Conflicts in Greater Karamoja worsen food insecurity

Armed conflicts in cross-border areas in the Greater Karamoja Cluster that encompasses the south-western parts of Ethiopia, north-western Kenya, the south-eastern parts of South Sudan and north-eastern Uganda, has worsen the lives of millions of people already suffering from acute food insecurity, new report says.

“This cross-border region has the lowest social development indicators and the worst access to services when compared with national averages for each country. Although livestock represents the most important source of income and food for the communities, the area is poorly integrated into national livestock health monitoring systems and market routes,” stated the 2020 Global Report on Food Crisis released this week.

“In addition, frequent and persistent droughts are a recurrent feature of the area and their impact is exacerbated by advancing desertification and environmental degradation of rangelands,” said the report, indicating that livestock transhumance is the key strategy employed by pastoralists and agropastoralist communities to cope with shocks and seasonal events.

“It constituted the primary driver of acute food insecurity for 8.5 million people in two countries: South Sudan and among refugee populations in Uganda who have fled from conflict-affected neighbouring countries,” the report stated.

The report stated that changing borders within states have contributed to tensions and restricted the mobility of pastoral communities. In addition, extreme climatic events have worsened intercommunal conflicts, “increasing disputes over already scarce natural resources, straining pastoralists’ ability to move their herds beyond their communities’ own lands. For these reasons, pastoralists have become heavily armed to protect their herds as well as their communities,” it said.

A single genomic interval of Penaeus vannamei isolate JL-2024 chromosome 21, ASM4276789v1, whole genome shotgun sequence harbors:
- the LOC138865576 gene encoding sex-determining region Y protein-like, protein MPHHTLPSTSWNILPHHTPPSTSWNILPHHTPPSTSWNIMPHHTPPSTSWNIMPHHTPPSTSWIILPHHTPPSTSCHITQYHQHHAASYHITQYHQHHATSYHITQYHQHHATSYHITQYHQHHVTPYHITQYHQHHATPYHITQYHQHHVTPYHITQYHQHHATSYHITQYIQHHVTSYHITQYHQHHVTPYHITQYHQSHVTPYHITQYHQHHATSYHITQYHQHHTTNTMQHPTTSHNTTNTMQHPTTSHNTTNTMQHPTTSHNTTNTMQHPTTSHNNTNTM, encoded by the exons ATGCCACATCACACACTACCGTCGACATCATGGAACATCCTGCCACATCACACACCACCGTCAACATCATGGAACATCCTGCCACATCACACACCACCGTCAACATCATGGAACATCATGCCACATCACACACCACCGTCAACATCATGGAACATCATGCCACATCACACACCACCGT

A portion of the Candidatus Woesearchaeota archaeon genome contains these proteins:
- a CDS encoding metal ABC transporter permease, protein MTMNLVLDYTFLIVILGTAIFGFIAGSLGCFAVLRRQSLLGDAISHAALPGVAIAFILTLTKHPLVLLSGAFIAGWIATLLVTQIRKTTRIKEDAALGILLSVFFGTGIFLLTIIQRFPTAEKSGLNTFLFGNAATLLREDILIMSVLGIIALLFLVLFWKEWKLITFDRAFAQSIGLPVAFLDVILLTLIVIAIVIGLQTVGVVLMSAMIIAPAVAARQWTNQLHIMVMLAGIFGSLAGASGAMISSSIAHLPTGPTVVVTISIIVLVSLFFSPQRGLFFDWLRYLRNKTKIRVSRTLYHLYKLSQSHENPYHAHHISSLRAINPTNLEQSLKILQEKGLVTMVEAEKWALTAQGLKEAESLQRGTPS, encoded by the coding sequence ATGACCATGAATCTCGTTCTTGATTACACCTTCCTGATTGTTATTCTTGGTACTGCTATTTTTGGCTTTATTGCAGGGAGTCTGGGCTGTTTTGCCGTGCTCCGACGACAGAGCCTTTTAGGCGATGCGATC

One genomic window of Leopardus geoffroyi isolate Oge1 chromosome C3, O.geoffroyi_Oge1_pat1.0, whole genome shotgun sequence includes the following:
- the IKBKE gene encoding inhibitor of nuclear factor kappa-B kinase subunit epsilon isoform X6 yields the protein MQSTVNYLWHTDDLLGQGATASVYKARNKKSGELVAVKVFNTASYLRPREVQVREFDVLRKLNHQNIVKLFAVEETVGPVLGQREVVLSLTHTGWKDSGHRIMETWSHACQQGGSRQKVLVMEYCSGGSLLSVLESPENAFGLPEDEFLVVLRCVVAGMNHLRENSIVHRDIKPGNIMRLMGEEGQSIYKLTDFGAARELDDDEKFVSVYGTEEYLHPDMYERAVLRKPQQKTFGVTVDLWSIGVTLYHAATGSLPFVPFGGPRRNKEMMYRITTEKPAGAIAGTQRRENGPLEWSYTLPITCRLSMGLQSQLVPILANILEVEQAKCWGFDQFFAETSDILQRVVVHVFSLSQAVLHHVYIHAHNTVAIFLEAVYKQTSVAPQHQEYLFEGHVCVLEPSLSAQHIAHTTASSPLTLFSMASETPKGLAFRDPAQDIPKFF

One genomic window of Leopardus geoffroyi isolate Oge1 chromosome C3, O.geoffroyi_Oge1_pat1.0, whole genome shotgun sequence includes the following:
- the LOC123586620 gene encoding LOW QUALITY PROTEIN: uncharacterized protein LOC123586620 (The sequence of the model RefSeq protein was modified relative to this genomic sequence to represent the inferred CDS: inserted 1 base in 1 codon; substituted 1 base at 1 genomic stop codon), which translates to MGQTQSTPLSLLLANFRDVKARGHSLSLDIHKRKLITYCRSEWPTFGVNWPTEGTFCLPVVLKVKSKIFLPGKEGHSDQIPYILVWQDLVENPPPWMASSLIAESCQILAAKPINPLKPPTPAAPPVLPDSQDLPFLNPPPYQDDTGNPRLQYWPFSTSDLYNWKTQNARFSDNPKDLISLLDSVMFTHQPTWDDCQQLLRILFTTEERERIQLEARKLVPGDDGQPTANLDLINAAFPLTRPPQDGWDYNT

It is indicated that “armed conflicts, violent extremism, intercommunal violence and other localized tensions continued to affect peace and security across the whole region of the Intergovernmental Authority on Development (IGAD) in Eastern Africa”. IGAD is a Regional Economic Community of eight countries: Djibouti, Eritrea, Ethiopia, Kenya, Somalia, South Sudan, the Sudan and Uganda. In 2019, the report stated that 75 percent of people in crisis or worse across the region were in three countries – (8 million in Ethiopia, 7 million in South Sudan and 5.9 million in Sudan).

In 2019, over 27 million people in six IGAD member states (Ethiopia, Kenya, Somalia, South Sudan, the Sudan and Uganda), were classified in Crisis or worse. This figure represents around 20 percent of the global total number of acutely food-insecure people in need of urgent humanitarian food and livelihood assistance, according to the report.

“The six countries faced all three main drivers of acute food insecurity – weather extremes, conflict/insecurity and economic shocks – with negative impacts reinforcing each other, adding to the complexity of the food security situation,” the report said. Facilitated by the Food Security Information Network (FSIN), the 2020 Global Report on Food Crisis is a complex, multi-partner process which would not have been possible without the commitment and contributions from a multitude of agencies and individuals.